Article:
More than 70 years ago, two Black families immigrated from Louisiana to the East Bay. Two sons from these families later became fast friends.
Paul Mooney went on to become a prolific, controversial comedian and writer, and his friend, Huey P. Newton, cofounded the Black Panther Party.
The two men’s lives began at the same point, but they went off in different directions.
Both died where they had lived, in Oakland. Mooney suffered a fatal heart attack May 19 at age 79, while Newton was shot to death on Aug. 22, 1989. He was 47.
On Saturday, a tiny museum featuring Black Panther exhibits will open in a converted house not far from the place in Oakland’s Lower Bottoms neighborhood where Newton received three gunshot wounds to the head.
Newton followed the path of Mao Zedong, namely, that political power grows out of the barrel of a gun. Mooney chose the comedy route, killing you with laughter.
The country is reflecting on the year following the George Floyd murder, the Black Lives Matter protests, the commemoration of the Tulsa massacre and the continuing racial reckoning. A year is too short a perspective. Let’s examine the racial ferment that began brewing in Oakland over the past 70 years. I know because I was there. Paul Mooney lived next door to my aunt on Grove Street in Berkeley. We grew up together.
Paul and Huey channeled their anger in different ways. The Black Panthers and Newton envisioned turning America’s urban ghettos into armed, self-sufficient Black bastions. Paul Mooney had another kind of anti-racist weapon, his wit, which proved sharper than a serpent’s tooth.
“I don’t want no bean pie. I want apple pie!” said Mooney. The bean pie was the most popular pastry sold in the Nation of Islam bakeries.
In 1964 Malcolm X, a leader of the separatist Nation of Islam, said America had to choose between the ballot and the bullet. “It’s time to stop singing and start swinging,” he said.
And sure enough, violence broke out, first in Watts in 1965, and it spread to other big cities. It flared up again after the Rodney King verdict in 1993, but large-scale urban violence subsided. Maybe, just maybe, Mooney’s jarring comedy style may have played a role in redirecting some of that anger. More on that later.
Mooney influenced the so-called Black Pack of comedians, which included in the 1970s Richard Pryor, Eddie Murphy, Robert Townsend, Keenan Ivory Wayans and Arsenio Hall and eventually the later generation, Dave Chappelle and Chris Rock. Mooney never got a Showtime or HBO special. He stayed in the background, but he was the comic brain trust for 40 years, feeding scathing ammunition to the other comics who went on to stardom. Dave Chappelle acknowledged this when he wrote the forward to Mooney’s 2010 memoir, “Black Is the New White.”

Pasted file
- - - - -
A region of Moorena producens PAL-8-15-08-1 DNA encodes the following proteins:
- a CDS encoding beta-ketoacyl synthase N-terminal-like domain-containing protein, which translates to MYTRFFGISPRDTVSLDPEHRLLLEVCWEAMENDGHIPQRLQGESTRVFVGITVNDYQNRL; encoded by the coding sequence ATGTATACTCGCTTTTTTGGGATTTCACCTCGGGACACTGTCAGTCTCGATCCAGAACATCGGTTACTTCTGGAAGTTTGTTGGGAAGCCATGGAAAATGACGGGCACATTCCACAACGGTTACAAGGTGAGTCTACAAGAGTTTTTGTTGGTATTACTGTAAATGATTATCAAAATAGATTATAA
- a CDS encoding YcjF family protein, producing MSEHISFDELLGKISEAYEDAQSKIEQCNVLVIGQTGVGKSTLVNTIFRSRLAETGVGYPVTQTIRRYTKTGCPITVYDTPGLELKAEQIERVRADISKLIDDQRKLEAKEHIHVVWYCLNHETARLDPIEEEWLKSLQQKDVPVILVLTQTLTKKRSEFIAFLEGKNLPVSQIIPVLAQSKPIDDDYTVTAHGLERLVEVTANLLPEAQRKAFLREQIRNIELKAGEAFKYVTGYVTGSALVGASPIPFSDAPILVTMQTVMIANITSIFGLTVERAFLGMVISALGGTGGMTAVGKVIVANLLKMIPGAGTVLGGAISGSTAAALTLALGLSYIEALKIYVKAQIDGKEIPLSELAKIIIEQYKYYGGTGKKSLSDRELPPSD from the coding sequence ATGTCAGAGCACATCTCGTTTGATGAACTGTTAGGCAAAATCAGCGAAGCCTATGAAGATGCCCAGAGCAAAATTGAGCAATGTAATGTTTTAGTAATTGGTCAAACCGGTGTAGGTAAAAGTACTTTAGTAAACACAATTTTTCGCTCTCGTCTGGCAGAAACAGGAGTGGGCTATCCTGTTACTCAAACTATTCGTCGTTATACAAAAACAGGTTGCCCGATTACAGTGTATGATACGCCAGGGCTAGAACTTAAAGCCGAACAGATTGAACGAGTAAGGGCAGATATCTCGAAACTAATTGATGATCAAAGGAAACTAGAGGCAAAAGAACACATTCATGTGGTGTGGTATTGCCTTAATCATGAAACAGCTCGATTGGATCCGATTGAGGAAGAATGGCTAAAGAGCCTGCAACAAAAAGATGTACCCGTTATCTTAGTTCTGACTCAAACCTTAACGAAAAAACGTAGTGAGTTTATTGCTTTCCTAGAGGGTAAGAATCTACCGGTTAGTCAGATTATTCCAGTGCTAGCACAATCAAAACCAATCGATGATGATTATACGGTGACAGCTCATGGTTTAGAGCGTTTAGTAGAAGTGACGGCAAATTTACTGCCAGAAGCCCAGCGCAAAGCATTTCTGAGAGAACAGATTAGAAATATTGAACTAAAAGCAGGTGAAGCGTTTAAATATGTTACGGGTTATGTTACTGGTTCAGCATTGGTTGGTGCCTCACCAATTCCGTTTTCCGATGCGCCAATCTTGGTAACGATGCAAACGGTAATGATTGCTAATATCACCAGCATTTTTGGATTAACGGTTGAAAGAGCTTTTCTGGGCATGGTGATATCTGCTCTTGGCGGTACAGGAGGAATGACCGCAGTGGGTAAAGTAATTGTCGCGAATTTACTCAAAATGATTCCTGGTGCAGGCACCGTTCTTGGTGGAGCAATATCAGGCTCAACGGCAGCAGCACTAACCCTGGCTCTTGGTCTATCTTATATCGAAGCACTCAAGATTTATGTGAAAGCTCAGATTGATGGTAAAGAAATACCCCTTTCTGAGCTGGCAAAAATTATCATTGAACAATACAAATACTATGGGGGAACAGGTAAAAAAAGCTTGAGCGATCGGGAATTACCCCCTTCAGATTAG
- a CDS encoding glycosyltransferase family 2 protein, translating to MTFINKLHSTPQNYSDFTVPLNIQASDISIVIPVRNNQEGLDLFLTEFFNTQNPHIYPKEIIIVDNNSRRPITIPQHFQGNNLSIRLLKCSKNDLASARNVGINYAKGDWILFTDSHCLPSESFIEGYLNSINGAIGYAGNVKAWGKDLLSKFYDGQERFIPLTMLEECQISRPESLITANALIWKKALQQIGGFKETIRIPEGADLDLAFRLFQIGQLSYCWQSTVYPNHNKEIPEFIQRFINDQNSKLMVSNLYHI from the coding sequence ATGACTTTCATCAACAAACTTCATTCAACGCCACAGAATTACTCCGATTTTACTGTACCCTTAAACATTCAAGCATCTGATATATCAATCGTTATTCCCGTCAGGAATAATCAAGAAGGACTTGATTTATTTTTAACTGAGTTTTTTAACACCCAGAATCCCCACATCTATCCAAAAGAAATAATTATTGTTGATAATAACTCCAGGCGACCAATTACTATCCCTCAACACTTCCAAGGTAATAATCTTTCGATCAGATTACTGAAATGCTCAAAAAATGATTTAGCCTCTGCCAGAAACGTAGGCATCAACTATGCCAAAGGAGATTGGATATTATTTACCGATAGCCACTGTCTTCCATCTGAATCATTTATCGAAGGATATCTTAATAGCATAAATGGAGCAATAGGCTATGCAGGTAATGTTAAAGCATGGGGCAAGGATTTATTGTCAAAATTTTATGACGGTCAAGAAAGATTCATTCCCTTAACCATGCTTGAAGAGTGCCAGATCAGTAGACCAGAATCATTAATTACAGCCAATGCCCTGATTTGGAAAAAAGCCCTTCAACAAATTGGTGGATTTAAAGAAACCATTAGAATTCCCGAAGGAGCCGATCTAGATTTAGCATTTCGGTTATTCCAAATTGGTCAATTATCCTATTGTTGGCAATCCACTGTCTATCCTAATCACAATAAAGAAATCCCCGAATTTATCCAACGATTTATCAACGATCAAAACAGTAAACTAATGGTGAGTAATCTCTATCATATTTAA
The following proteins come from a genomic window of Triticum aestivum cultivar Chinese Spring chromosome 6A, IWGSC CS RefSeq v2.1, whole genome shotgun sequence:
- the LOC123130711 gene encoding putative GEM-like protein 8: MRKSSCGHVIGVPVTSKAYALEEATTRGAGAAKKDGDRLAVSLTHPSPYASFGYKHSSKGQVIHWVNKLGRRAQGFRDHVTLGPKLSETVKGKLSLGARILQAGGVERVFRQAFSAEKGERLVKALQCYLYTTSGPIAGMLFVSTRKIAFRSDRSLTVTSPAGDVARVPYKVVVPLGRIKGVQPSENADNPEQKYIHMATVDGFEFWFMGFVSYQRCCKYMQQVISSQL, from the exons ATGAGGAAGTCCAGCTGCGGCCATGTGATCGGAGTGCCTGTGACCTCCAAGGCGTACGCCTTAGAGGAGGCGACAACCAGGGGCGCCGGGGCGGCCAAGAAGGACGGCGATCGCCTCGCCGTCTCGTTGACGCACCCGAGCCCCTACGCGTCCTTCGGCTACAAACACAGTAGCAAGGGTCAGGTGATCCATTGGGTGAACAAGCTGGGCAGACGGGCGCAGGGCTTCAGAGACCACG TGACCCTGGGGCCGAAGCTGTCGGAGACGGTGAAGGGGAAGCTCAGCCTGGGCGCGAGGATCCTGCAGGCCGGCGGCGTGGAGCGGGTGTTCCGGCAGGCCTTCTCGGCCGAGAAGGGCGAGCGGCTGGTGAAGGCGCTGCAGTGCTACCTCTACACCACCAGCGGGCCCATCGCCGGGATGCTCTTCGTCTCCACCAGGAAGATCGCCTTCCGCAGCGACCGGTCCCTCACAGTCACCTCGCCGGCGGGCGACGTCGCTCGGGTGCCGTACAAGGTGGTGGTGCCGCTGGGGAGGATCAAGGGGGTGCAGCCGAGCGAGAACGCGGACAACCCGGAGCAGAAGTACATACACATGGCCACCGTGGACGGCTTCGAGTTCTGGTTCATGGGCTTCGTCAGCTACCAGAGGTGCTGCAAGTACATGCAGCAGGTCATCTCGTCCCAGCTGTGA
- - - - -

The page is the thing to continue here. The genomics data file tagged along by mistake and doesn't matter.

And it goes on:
Before Mooney, civil rights and the Black struggle were no laughing matter. But listening to Mooney, you’d laugh till your ribs hurt. He turned the stereotype inside out. (“I don’t drink. You get niggas drunk so you can sell ‘um.”)
Mooney’s influence emerged from the political ferment that unfolded in East Bay high schools in the 1960s.
At Berkeley High, one of Paul’s classmates was Robert George Seale, better known as Bobby Seale, who cofounded the Black Panther Party with Newton.
Three miles away, Huey attended Oakland Technical High School, graduating in 1959. Tech was remarkable for its legacy of brainy, introverted graduates, including poet Rod McKuen (Class of ’51) and Ronald V. Dellums (Class of ’53), the longtime Oakland congressman and political activist.
We don’t know what Mooney, Newton and Seale talked about during those early years, but it’s certain that racial issues played a role, because that was the time of the Emmet Till murder, the assassination of Medgar Evers in Mississippi, the “Birmingham Sunday,” when the Klan killed four Black children in a church bombing, and the 1963 March on Washington.
Enter Richard Pryor, whom Mooney met after he got out of the Army. Pryor recognized Mooney’s talent.
Record producer Naima Cochrane has written that Mooney brought Pryor into the orbit of the Black Panther’s nationalist rhetoric. (Read it here: https://bit.ly/3yMNmu3)
“In the safety of Berkeley’s counter-culture, Pryor and Mooney found Richard’s true comedic voice, one that broke an invisible performance wall for Black comedians — mixed and white audiences got the same jokes an all-Black crowd would get. That included very generous use of the word ‘nigga,’ which became a trademark of sorts for both men,” Cochrane wrote in Mic.
Mooney was no less militant than Seale and Newton, but he was militantly verbal. Mooney was like Caliban in Shakespeare’s Tempest, “You taught me language and my profit on’t is I know how to curse.”
“White folks made us tough, because they been terrorizing us for 500 years,” he said, “I’m going to open up a school, ‘How to be a nigga in America and survive.’”
Paul Mooney had been in failing health in recent years. The official cause of death was a heart attack. In January of last year, his son said, “He has dementia, old age, suffering from dementia and white people. He got white-itis.” Disabled, he was unable to staunch racism anymore with humor.
* William J. Drummond is a professor of journalism at UC Berkeley and a former Los Angeles Times staff writer (1967-’79). He is author of “Prison Truth: The Story of the San Quentin News.”